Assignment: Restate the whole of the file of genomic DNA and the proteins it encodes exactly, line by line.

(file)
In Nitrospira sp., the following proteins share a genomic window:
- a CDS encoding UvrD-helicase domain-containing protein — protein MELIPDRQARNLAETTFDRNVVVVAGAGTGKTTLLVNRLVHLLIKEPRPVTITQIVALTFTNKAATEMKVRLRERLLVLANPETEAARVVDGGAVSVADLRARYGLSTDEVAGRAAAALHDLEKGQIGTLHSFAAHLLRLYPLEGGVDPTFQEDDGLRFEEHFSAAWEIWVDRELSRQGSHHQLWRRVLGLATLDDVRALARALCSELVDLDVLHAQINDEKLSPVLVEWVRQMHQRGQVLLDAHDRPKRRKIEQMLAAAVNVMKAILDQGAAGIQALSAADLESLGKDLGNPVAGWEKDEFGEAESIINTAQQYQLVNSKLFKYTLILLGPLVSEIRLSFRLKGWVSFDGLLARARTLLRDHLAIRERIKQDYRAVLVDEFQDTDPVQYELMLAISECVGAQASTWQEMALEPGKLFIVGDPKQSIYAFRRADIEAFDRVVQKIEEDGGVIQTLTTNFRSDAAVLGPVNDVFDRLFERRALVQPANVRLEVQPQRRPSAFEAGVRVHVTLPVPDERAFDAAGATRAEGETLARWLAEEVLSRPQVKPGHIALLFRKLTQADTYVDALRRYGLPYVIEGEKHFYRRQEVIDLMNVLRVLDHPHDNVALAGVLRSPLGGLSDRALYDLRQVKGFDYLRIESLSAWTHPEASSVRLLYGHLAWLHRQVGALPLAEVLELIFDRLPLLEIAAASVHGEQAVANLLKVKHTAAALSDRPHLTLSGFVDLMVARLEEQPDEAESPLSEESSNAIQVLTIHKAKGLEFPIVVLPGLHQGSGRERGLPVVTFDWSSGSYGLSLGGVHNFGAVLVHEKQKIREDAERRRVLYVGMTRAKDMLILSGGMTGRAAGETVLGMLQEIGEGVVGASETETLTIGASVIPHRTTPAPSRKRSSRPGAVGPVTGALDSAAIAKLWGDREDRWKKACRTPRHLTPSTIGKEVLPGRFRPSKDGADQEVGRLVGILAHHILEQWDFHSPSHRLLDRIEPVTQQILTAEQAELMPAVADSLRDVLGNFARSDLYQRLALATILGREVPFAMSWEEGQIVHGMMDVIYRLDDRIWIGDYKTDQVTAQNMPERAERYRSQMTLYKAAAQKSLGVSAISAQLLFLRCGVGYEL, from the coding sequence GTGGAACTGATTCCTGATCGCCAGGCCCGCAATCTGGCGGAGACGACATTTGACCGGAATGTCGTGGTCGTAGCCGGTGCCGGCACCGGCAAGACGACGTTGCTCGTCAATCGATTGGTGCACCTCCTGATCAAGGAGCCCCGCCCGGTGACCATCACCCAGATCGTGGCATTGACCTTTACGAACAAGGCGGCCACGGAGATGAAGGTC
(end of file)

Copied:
In Nitrospira sp., the following proteins share a genomic window:
- a CDS encoding UvrD-helicase domain-containing protein — protein MELIPDRQARNLAETTFDRNVVVVAGAGTGKTTLLVNRLVHLLIKEPRPVTITQIVALTFTNKAATEMKVRLRERLLVLANPETEAARVVDGGAVSVADLRARYGLSTDEVAGRAAAALHDLEKGQIGTLHSFAAHLLRLYPLEGGVDPTFQEDDGLRFEEHFSAAWEIWVDRELSRQGSHHQLWRRVLGLATLDDVRALARALCSELVDLDVLHAQINDEKLSPVLVEWVRQMHQRGQVLLDAHDRPKRRKIEQMLAAAVNVMKAILDQGAAGIQALSAADLESLGKDLGNPVAGWEKDEFGEAESIINTAQQYQLVNSKLFKYTLILLGPLVSEIRLSFRLKGWVSFDGLLARARTLLRDHLAIRERIKQDYRAVLVDEFQDTDPVQYELMLAISECVGAQASTWQEMALEPGKLFIVGDPKQSIYAFRRADIEAFDRVVQKIEEDGGVIQTLTTNFRSDAAVLGPVNDVFDRLFERRALVQPANVRLEVQPQRRPSAFEAGVRVHVTLPVPDERAFDAAGATRAEGETLARWLAEEVLSRPQVKPGHIALLFRKLTQADTYVDALRRYGLPYVIEGEKHFYRRQEVIDLMNVLRVLDHPHDNVALAGVLRSPLGGLSDRALYDLRQVKGFDYLRIESLSAWTHPEASSVRLLYGHLAWLHRQVGALPLAEVLELIFDRLPLLEIAAASVHGEQAVANLLKVKHTAAALSDRPHLTLSGFVDLMVARLEEQPDEAESPLSEESSNAIQVLTIHKAKGLEFPIVVLPGLHQGSGRERGLPVVTFDWSSGSYGLSLGGVHNFGAVLVHEKQKIREDAERRRVLYVGMTRAKDMLILSGGMTGRAAGETVLGMLQEIGEGVVGASETETLTIGASVIPHRTTPAPSRKRSSRPGAVGPVTGALDSAAIAKLWGDREDRWKKACRTPRHLTPSTIGKEVLPGRFRPSKDGADQEVGRLVGILAHHILEQWDFHSPSHRLLDRIEPVTQQILTAEQAELMPAVADSLRDVLGNFARSDLYQRLALATILGREVPFAMSWEEGQIVHGMMDVIYRLDDRIWIGDYKTDQVTAQNMPERAERYRSQMTLYKAAAQKSLGVSAISAQLLFLRCGVGYEL, from the coding sequence GTGGAACTGATTCCTGATCGCCAGGCCCGCAATCTGGCGGAGACGACATTTGACCGGAATGTCGTGGTCGTAGCCGGTGCCGGCACCGGCAAGACGACGTTGCTCGTCAATCGATTGGTGCACCTCCTGATCAAGGAGCCCCGCCCGGTGACCATCACCCAGATCGTGGCATTGACCTTTACGAACAAGGCGGCCACGGAGATGAAGGTC